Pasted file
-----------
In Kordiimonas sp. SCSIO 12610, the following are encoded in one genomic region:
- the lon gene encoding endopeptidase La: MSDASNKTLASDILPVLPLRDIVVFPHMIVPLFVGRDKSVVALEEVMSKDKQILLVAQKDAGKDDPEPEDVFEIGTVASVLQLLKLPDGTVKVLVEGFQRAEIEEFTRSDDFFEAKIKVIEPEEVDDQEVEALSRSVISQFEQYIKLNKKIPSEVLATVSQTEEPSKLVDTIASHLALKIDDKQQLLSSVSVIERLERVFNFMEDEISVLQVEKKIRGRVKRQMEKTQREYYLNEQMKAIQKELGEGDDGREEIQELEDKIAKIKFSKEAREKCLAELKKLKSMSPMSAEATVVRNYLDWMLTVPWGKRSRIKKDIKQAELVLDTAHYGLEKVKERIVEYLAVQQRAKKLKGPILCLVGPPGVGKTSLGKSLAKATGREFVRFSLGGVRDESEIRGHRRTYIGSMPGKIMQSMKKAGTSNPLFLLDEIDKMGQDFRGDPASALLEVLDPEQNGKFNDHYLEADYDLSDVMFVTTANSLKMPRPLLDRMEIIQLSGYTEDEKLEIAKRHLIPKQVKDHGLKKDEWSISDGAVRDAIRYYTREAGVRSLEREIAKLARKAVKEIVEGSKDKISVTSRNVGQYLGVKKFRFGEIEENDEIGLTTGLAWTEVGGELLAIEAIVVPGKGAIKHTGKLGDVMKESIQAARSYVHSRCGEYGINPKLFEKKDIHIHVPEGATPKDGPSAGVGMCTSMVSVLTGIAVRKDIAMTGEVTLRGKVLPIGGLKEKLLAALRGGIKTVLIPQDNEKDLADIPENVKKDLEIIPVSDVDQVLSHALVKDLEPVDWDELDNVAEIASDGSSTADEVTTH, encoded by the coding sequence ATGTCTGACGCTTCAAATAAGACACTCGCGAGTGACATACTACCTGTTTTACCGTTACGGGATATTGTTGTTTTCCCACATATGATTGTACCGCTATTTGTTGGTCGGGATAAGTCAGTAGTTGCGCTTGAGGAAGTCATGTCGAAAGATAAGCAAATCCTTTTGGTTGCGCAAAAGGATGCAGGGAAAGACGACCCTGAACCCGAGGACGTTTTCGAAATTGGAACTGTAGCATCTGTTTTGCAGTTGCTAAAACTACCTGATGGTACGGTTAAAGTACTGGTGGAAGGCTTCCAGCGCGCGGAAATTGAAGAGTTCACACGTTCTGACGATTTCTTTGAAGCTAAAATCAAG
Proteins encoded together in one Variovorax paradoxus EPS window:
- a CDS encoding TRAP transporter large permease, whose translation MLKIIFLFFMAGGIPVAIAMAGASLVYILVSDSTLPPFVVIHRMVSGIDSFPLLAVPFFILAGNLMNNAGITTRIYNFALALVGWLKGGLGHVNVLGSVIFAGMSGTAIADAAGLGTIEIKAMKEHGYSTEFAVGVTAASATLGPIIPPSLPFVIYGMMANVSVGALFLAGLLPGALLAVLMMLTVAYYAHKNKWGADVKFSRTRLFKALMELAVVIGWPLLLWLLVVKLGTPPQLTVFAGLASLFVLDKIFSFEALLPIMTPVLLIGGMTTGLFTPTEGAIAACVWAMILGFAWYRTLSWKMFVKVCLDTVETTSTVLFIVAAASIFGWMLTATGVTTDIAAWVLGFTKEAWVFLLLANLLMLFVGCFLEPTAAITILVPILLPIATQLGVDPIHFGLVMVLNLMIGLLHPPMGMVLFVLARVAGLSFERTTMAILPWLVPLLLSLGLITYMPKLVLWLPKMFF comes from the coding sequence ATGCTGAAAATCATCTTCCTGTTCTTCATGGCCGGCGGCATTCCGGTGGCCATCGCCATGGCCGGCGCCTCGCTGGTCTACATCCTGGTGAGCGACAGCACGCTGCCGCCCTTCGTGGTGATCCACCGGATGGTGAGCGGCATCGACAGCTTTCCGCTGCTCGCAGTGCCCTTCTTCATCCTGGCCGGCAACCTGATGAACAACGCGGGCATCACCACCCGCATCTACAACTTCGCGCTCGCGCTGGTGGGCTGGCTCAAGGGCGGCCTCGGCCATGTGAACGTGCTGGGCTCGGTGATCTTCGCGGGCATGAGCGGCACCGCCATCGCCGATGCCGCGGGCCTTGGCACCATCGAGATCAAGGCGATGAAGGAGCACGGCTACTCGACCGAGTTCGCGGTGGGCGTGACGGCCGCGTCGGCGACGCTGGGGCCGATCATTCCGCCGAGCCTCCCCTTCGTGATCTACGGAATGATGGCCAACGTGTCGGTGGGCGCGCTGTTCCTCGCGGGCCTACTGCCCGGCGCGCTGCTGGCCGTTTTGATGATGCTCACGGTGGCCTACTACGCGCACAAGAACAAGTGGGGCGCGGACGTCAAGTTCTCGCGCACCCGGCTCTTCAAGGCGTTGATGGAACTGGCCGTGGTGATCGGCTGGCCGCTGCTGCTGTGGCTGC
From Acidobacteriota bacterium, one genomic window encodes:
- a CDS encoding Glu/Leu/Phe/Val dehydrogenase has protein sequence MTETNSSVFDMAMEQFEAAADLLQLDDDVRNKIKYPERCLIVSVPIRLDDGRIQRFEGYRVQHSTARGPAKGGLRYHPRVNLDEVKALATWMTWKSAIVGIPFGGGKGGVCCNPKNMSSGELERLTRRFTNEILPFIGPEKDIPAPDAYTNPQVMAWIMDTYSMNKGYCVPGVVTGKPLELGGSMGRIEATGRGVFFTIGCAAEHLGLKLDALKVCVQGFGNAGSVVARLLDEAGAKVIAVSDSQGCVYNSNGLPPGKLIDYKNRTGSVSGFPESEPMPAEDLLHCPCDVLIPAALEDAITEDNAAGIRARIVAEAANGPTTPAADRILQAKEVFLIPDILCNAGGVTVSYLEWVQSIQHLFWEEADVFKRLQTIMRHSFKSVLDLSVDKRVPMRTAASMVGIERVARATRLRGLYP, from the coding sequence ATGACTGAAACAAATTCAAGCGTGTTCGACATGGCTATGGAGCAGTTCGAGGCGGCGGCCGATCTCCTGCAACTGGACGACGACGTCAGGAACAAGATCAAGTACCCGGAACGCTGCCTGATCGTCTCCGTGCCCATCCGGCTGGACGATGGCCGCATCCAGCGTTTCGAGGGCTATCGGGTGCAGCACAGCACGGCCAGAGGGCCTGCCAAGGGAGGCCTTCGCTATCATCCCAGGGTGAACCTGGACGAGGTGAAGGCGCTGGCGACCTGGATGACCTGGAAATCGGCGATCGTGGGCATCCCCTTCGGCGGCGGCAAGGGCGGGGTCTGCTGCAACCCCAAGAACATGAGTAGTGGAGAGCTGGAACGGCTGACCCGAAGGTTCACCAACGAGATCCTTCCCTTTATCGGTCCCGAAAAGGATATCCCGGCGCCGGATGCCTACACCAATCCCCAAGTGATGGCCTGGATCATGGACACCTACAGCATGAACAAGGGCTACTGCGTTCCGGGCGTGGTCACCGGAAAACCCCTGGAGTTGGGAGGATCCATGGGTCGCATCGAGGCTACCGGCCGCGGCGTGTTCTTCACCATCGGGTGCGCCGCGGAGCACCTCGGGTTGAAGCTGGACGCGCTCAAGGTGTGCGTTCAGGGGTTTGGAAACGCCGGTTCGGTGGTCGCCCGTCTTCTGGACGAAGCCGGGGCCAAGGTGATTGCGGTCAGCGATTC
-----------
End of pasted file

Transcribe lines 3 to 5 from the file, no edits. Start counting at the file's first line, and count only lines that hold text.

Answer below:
Proteins encoded together in one Variovorax paradoxus EPS window:
- a CDS encoding TRAP transporter large permease, whose translation MLKIIFLFFMAGGIPVAIAMAGASLVYILVSDSTLPPFVVIHRMVSGIDSFPLLAVPFFILAGNLMNNAGITTRIYNFALALVGWLKGGLGHVNVLGSVIFAGMSGTAIADAAGLGTIEIKAMKEHGYSTEFAVGVTAASATLGPIIPPSLPFVIYGMMANVSVGALFLAGLLPGALLAVLMMLTVAYYAHKNKWGADVKFSRTRLFKALMELAVVIGWPLLLWLLVVKLGTPPQLTVFAGLASLFVLDKIFSFEALLPIMTPVLLIGGMTTGLFTPTEGAIAACVWAMILGFAWYRTLSWKMFVKVCLDTVETTSTVLFIVAAASIFGWMLTATGVTTDIAAWVLGFTKEAWVFLLLANLLMLFVGCFLEPTAAITILVPILLPIATQLGVDPIHFGLVMVLNLMIGLLHPPMGMVLFVLARVAGLSFERTTMAILPWLVPLLLSLGLITYMPKLVLWLPKMFF comes from the coding sequence ATGCTGAAAATCATCTTCCTGTTCTTCATGGCCGGCGGCATTCCGGTGGCCATCGCCATGGCCGGCGCCTCGCTGGTCTACATCCTGGTGAGCGACAGCACGCTGCCGCCCTTCGTGGTGATCCACCGGATGGTGAGCGGCATCGACAGCTTTCCGCTGCTCGCAGTGCCCTTCTTCATCCTGGCCGGCAACCTGATGAACAACGCGGGCATCACCACCCGCATCTACAACTTCGCGCTCGCGCTGGTGGGCTGGCTCAAGGGCGGCCTCGGCCATGTGAACGTGCTGGGCTCGGTGATCTTCGCGGGCATGAGCGGCACCGCCATCGCCGATGCCGCGGGCCTTGGCACCATCGAGATCAAGGCGATGAAGGAGCACGGCTACTCGACCGAGTTCGCGGTGGGCGTGACGGCCGCGTCGGCGACGCTGGGGCCGATCATTCCGCCGAGCCTCCCCTTCGTGATCTACGGAATGATGGCCAACGTGTCGGTGGGCGCGCTGTTCCTCGCGGGCCTACTGCCCGGCGCGCTGCTGGCCGTTTTGATGATGCTCACGGTGGCCTACTACGCGCACAAGAACAAGTGGGGCGCGGACGTCAAGTTCTCGCGCACCCGGCTCTTCAAGGCGTTGATGGAACTGGCCGTGGTGATCGGCTGGCCGCTGCTGCTGTGGCTGC
From Acidobacteriota bacterium, one genomic window encodes: